She wakes up, which is new. It gives her a headache, to be honest. Turns out, when you don’t think thoughts for a few years, your thoughts begin to smell. She attempts to cover up the scent with candles, but her brain appears to be allergic to fire. When chunks of brain matter chip off, she tells herself it’s for the best, though the throbbing cranium disagrees.
Carefully, she scrummages through piles of dead thought-bodies. There is one thought that looks particularly rotten. Think: 25-year-old soy milk. Think: dead baby.
Think me, the thought thinks.
“No thanks,” the girl answers, defiantly, protected within the cage of quotation marks. The thought’s italics make the thing look like a pathetic, fragile princess.
But the thought is a thought, and so the thought will think, whether she likes it or not, because what else is a thought to do? Ready, breathe, think.
She does so. Then she says, “Huh.”
The good thing – and there aren’t many good things, but there is at least one – about this particular thought – that the girl had been maybe, possibly raped – is that it’s all theory. Global warming is also theory, which means it is possible to continue to believe that the world’s demise is not around the corner. There’s another theory that the world does not even exist, which means there’s no global warming because there never was a globe to be warmed or people to warm it. If there are no people, because there’s no world, there’s probably no rape either.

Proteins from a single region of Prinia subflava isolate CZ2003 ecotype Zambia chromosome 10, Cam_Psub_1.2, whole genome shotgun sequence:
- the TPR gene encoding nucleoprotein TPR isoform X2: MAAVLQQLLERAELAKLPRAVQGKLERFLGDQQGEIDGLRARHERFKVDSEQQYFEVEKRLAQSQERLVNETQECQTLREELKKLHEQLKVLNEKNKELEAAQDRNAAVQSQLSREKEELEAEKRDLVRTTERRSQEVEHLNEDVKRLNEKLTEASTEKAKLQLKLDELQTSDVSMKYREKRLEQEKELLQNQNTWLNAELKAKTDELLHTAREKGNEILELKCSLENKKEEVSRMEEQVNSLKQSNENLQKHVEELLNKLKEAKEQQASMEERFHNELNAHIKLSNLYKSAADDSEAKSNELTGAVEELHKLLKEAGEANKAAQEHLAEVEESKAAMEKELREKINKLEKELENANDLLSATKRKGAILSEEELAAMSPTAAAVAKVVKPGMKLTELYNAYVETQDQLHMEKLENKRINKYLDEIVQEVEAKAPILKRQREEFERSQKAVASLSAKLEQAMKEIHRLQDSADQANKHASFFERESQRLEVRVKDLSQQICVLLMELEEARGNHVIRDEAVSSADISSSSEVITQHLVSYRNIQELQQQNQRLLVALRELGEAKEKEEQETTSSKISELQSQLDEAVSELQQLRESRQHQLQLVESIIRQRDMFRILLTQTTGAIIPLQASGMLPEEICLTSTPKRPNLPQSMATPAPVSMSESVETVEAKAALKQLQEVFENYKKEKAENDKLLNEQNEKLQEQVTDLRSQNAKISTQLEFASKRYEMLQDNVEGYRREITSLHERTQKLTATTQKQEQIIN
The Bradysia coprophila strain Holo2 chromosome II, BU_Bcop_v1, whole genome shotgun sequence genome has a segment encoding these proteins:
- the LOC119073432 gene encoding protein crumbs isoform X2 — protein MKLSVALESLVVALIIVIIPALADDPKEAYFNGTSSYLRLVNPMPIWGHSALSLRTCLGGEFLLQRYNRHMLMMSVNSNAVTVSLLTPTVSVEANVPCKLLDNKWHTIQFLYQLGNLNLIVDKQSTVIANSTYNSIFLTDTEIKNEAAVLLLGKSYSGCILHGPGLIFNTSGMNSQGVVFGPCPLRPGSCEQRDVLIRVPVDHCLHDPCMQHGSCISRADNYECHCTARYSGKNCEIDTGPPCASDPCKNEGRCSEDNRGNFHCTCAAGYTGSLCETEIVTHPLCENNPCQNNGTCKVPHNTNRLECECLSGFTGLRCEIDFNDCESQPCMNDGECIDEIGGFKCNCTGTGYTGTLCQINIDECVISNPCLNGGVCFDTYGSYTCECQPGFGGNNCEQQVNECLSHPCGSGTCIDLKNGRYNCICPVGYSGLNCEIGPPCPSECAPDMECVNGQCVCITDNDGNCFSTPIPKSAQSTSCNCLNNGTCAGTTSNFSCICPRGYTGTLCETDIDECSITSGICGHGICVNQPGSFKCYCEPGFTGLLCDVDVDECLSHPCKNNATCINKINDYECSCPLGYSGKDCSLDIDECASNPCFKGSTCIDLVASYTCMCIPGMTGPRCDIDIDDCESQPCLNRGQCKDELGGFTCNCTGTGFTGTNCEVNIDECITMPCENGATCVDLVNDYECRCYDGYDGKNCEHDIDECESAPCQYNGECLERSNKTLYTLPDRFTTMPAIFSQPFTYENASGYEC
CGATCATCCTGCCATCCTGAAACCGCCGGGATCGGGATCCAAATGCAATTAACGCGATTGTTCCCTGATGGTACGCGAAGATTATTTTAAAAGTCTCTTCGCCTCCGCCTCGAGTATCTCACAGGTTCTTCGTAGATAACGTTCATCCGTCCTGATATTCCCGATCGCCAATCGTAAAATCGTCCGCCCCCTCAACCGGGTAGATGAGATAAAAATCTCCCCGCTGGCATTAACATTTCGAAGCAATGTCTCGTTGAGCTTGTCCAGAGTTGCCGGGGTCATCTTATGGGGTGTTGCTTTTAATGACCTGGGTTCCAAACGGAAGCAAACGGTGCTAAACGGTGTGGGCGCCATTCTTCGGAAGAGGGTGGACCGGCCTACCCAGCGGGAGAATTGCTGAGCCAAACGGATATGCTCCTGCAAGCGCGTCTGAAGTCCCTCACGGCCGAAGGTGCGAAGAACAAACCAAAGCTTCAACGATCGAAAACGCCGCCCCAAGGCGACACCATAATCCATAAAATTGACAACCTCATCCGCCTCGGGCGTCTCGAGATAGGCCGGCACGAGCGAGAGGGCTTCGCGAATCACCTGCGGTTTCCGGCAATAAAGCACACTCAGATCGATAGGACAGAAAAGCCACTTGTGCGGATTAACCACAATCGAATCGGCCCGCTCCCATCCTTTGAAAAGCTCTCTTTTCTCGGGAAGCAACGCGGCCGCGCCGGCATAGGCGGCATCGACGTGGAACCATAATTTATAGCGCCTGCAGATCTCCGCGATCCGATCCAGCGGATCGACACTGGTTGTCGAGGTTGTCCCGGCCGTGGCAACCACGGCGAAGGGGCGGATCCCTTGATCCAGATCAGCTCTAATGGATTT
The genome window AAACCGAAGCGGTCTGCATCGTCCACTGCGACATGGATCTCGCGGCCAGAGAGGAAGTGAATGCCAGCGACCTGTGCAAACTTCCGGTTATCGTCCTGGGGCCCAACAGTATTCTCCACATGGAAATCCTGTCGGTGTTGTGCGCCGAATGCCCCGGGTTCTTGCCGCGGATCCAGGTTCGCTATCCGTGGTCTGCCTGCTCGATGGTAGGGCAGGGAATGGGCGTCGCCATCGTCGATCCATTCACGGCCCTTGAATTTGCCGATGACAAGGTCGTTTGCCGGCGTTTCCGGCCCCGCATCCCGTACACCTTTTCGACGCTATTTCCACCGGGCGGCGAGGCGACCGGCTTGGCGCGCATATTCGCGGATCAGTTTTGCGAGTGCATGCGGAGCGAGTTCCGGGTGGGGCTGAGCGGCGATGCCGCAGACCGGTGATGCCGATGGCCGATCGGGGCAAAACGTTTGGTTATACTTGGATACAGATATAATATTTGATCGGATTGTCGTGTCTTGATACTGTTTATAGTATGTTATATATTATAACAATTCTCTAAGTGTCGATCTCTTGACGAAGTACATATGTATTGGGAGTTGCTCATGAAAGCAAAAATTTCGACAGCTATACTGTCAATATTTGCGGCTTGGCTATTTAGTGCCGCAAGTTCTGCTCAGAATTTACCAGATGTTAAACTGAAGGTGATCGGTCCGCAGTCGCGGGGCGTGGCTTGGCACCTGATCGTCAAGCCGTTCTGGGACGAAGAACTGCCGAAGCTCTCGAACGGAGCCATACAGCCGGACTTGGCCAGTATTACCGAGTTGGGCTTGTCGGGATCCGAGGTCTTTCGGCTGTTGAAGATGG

Though being maybe possibly raped has its perks, the girl would prefer very much to not think about this theory. Instead, she enlists her high school math teacher to contemplate her rape. He knows a thing or two about theories.
When she enters the classroom, she sprinkles the numbers, the slices of time, the measurements of motion, across his desk. She writes down a question on a piece of notebook paper, and hands it to him.